May 4, 1987
THE PEOPLE OF THE STATE OF ILLINOIS, PLAINTIFF-APPELLEE
BESSIE I. FLEMING, DEFENDANT-APPELLANT
APPELLATE COURT OF ILLINOIS, FOURTH DISTRICT
507 N.E.2d 954, 155 Ill. App. 3d 29, 107 Ill. Dec. 801 1987.IL.581
Appeal from the Circuit Court of Adams County; the Hon. Edward B. Dittmeyer, Judge, presiding.
JUSTICE McCULLOUGH delivered the opinion of the court. SPITZ, P.J., and KNECHT, J., concur.
DECISION OF THE COURT DELIVERED BY THE HONORABLE JUDGE MCCULLOUGH
On March 6, 1986, the defendant, Bessie I. Fleming, was charged by information with three counts of murder. (Ill. Rev. Stat. 1985, ch. 38, pars. 9-1(a)(1), 9-1(a)(2).) The defendant allegedly shot and fatally wounded her husband, Tom Fleming. Following a jury trial, the defendant was convicted of two counts of murder and was subsequently sentenced to the Department of Corrections for a term of 20 years.
The defendant appeals her conviction alleging three errors. First, defendant claims the court improperly instructed the jury regarding the initial aggressor's use of force in self-defense. Second, the defendant maintains that the court erred in failing to instruct the jury that the burden was on the State to negate the "unreasonable belief" and "intense passion" elements of voluntary manslaughter. Finally, defendant asserts that the court erred in conditioning the admission of defendant's expert's testimony upon the disclosure of a written report or by failing to grant the defense reciprocal rights with respect to the State's expert's testimony. We affirm.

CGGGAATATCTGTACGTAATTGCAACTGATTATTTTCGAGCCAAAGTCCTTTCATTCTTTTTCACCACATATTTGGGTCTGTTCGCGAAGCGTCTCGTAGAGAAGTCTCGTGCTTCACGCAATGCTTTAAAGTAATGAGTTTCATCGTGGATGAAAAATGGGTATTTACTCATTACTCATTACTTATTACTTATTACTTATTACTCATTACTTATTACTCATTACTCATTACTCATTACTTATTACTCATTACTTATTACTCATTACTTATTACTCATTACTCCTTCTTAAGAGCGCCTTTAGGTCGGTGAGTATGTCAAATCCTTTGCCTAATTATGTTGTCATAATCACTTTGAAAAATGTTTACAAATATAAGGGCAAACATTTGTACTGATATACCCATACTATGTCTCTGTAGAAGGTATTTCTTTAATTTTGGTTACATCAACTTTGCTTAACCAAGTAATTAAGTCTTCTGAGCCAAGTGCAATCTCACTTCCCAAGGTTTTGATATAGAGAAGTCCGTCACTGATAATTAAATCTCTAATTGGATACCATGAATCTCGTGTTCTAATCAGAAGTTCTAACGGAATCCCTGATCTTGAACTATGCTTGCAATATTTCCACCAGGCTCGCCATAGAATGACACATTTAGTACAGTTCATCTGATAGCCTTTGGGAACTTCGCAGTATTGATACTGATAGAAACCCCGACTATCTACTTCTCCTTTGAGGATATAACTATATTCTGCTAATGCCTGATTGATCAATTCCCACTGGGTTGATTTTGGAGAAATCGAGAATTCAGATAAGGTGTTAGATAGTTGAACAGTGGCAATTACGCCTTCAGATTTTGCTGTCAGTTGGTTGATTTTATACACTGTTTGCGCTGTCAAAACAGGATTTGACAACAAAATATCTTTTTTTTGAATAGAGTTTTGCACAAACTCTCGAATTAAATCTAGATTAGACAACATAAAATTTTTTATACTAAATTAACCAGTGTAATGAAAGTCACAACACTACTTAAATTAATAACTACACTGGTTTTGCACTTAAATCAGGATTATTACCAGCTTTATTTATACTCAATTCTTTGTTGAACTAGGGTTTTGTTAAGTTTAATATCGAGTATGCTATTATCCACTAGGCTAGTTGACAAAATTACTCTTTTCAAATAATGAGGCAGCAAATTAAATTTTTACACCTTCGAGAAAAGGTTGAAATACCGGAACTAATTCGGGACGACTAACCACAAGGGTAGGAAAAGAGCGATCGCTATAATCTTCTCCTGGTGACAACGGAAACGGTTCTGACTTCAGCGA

On the morning of March 6, 1986, the defendant shot and killed her husband. At trial, the defendant admitted killing her husband, but claimed that she acted in self-defense. In support of this assertion, the defendant maintained that she was a victim of the battered wife syndrome, which caused her to honestly believe that she was in imminent danger of death or great bodily harm at the time of the murder.
Evidence adduced at trial established that the defendant was 48 years old with no prior criminal history. In 1981, the defendant moved in with Tom Fleming and they were married in August of 1984. Tom Fleming was 52 years old, had been previously married three times, and was an alcoholic.
The five-year relationship of the parties was stormy and unpredictable, marred by vicious physical and psychological abuse. This abuse generally occurred after Tom had been drinking and was often followed by periods of calm and loving behavior. Expert testimony at trial was uncontradicted that the defendant was a victim of the battered wife syndrome.
Police were dispatched to Bestom Trucking in Quincy, Illinois, on the morning of March 6, 1986, to investigate the death of Tom Fleming. Bestom was owned and managed by the defendant and her husband. Police advised the defendant of her Miranda rights and proceeded to question the defendant, who was very cooperative and appeared calm, collected, polite, and soft-spoken. Over the course of the next six to eight hours, the defendant told four completely different versions of the events which ultimately transpired in the death of her husband.
Initially, the defendant denied any knowledge of or participation in the shooting. The defendant claimed that she went to work at Bestom, left to buy breakfast, and returned to find Tom lying on the floor. Defendant told the police that she and Tom had a stable and fulfilling relationship.